Unedited excerpt from my memoir. ©2019 Sylvaine Francine
When I first arrived on campus, the girls’ building was at full capacity, could not accommodate me. Instead, I was sent to the boys’ dorm to settle in a small apartment on the fourth floor. The boys, always, keep the elevator door open for me. But, even in the thick of the heat and drenching humidity; I ignore the elevator and climb up and down the staircase. They stare at me and don’t understand. I exercise this way.
Sometimes in the evening, three or four young students knock on my door.
“Good evening ma’am.” A few pairs of dark brown eyes face me.
They inquire about the level of insecticide in my apartment.
“Is the device plugged in? Turned on?”
“I believe it is.”
“Can we check for you, ma’am? Do you have enough still?”
“I think I do. But, of course, please come in. It is right there,” pointing to the electric outlet. They remove their chapalas, leave them in the hallway. Barefoot, they step in.
The transparent plastic insecticide holder is filled in, plugged into the electric outlet and turned on.
“Make sure you close your window at night.” One says. Another follows with:
“Anything broken that you need help with? Please tell us anytime. We will help you.”
“Thank you. Nothing is broken, but if I need help, I will let you know. Very kind of you.”
They leave; Chapalas back on their feet and hands joined over their hearts in Namaste. They turn back a couple of times toward me and nod their heads. I smile at them and then close the door. Well, in a group they find courage to approach me, I tell myself. A curiosity for sure, I wear the short white jacket of the student, as they do. They know I am not part of the faculty who wear the long white jacket. So… who am I?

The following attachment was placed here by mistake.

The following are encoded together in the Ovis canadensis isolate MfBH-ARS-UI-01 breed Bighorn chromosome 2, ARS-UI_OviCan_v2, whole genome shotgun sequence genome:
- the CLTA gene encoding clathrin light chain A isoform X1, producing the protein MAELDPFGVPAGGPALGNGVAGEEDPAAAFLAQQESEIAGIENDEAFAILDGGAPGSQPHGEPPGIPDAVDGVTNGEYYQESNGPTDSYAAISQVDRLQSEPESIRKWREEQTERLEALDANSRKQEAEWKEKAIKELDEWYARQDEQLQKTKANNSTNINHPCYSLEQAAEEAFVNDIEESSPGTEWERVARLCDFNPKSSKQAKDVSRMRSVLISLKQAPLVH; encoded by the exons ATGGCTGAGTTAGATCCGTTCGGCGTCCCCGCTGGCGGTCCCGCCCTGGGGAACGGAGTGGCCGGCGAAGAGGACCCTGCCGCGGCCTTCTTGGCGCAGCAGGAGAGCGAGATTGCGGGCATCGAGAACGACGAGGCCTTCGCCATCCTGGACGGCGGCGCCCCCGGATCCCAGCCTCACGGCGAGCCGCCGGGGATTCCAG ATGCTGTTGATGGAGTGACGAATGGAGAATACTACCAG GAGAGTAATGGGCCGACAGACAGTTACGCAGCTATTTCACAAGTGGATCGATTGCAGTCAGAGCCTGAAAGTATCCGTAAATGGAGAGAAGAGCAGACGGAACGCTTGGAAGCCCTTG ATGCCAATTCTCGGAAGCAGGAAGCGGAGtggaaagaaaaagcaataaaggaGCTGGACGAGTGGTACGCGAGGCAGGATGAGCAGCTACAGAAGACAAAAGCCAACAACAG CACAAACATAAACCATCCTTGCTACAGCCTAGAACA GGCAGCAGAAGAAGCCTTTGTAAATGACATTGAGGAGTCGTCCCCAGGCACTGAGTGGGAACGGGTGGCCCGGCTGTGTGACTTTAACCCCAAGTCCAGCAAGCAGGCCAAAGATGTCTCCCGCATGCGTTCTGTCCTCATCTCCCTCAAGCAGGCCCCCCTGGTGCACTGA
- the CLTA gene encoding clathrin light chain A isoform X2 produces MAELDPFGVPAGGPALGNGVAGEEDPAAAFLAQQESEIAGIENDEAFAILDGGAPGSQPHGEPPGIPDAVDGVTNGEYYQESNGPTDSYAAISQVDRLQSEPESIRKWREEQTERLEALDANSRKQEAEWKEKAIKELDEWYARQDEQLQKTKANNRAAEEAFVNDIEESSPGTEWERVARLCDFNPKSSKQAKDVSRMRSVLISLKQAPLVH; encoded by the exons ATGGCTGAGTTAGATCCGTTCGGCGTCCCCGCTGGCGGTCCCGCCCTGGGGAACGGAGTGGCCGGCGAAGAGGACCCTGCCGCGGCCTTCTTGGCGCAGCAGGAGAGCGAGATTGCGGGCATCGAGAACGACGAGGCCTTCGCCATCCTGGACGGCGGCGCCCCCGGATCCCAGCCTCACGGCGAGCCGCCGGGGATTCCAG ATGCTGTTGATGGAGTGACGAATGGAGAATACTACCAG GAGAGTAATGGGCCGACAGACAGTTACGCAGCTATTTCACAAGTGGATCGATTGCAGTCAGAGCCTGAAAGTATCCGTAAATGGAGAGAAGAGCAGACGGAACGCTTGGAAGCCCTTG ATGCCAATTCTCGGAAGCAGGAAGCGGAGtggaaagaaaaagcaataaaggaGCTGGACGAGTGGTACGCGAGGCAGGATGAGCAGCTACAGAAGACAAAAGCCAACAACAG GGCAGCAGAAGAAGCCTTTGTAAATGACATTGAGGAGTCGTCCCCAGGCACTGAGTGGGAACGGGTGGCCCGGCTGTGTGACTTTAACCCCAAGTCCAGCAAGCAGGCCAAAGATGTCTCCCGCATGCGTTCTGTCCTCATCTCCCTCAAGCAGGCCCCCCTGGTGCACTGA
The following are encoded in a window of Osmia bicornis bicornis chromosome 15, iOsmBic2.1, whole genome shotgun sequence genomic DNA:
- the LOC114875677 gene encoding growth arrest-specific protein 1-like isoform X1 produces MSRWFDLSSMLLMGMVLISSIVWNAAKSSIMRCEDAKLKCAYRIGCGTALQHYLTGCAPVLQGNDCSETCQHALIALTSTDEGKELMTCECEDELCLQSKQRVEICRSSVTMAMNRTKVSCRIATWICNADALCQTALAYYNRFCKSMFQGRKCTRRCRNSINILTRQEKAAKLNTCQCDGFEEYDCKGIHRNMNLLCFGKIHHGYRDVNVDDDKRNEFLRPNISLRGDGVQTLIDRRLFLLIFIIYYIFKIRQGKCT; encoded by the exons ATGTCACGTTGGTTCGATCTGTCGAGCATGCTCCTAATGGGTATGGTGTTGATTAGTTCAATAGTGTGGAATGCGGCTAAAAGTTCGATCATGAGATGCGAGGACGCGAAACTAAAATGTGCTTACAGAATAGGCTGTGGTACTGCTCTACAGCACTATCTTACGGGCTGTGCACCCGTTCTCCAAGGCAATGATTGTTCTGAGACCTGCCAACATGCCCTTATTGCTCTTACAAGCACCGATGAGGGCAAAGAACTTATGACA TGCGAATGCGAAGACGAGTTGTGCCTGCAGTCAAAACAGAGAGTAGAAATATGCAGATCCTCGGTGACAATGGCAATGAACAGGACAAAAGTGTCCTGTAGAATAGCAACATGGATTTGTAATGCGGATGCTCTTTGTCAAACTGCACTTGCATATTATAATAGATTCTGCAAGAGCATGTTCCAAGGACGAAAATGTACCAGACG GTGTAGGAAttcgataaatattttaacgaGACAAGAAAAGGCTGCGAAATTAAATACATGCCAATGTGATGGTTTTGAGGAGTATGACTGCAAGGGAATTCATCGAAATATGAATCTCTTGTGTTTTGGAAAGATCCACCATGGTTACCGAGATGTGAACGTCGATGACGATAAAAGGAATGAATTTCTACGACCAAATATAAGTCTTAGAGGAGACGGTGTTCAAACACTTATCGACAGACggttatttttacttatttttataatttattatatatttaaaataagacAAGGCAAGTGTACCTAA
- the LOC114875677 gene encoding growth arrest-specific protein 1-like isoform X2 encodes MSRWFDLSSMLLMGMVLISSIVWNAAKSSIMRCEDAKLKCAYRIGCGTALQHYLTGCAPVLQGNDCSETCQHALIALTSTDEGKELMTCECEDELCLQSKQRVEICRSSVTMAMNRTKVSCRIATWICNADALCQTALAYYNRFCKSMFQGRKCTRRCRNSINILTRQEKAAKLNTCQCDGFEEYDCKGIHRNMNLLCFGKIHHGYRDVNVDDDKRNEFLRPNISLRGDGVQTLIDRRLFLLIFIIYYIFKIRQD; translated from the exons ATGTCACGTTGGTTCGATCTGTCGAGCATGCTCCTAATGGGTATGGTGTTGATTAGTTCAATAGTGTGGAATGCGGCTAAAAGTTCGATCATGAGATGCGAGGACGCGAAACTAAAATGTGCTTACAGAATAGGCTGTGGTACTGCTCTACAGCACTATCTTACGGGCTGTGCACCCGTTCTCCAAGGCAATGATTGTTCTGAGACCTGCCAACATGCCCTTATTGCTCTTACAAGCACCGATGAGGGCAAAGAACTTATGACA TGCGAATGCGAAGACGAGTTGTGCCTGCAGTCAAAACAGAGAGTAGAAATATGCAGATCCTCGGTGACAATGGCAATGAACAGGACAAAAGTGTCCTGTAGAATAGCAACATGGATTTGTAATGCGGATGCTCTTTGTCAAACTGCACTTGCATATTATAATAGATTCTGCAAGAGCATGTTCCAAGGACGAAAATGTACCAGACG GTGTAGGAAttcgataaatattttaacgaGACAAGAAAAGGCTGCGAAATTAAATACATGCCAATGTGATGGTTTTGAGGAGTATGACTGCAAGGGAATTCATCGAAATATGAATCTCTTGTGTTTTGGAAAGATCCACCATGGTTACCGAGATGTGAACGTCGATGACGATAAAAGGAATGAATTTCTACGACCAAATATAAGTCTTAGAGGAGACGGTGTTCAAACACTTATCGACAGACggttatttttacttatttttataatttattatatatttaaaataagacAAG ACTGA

Students who attend the schools on this campus come from wealthy families.
The campus holds an Ayurveda medical school, a homeopathy school, a dentistry school and, to be built in the near future, a business school which will offer an MBA.
Every day, two maids in their cotton saris, come to clean, sweep and wash the staircase, the dorms’ floors, and my apartment. Armed with brooms, mops and a bucket of water, more dirty than clean, they move fast, heavy braids of dark hair down their backs. Shyly, they smile at me and we attempt to communicate. They are genuine in the interest they take in me and I wish we could understand each other better. I want to learn about women’s conditions from women. This wish is granted once I become friends with the physiology professor and visit her at her house. I enjoy our meetings and talks. We discuss many subjects as we play with her son, a sweet toddler.
Vaidya D. wants me to focus on my studies rather than prepare meals and I want to stay away from spicy-hot cafeteria food. The solution: I have a cook, a woman whose husband is on staff. He brings me a tiffin—three or four round stainless-steel containers that lock on top of each other with a handle to top it off. Lunch and dinner appear daily. I hear the clanking of the elevator and a knock on my door. The prepared food, spicy-fragrant but never spicy-hot, keeps me off kitchen duty. I so appreciate this. I feel spoiled, so well taken care of. No shopping, cooking or cleaning for me—although for breakfast, I am on my own.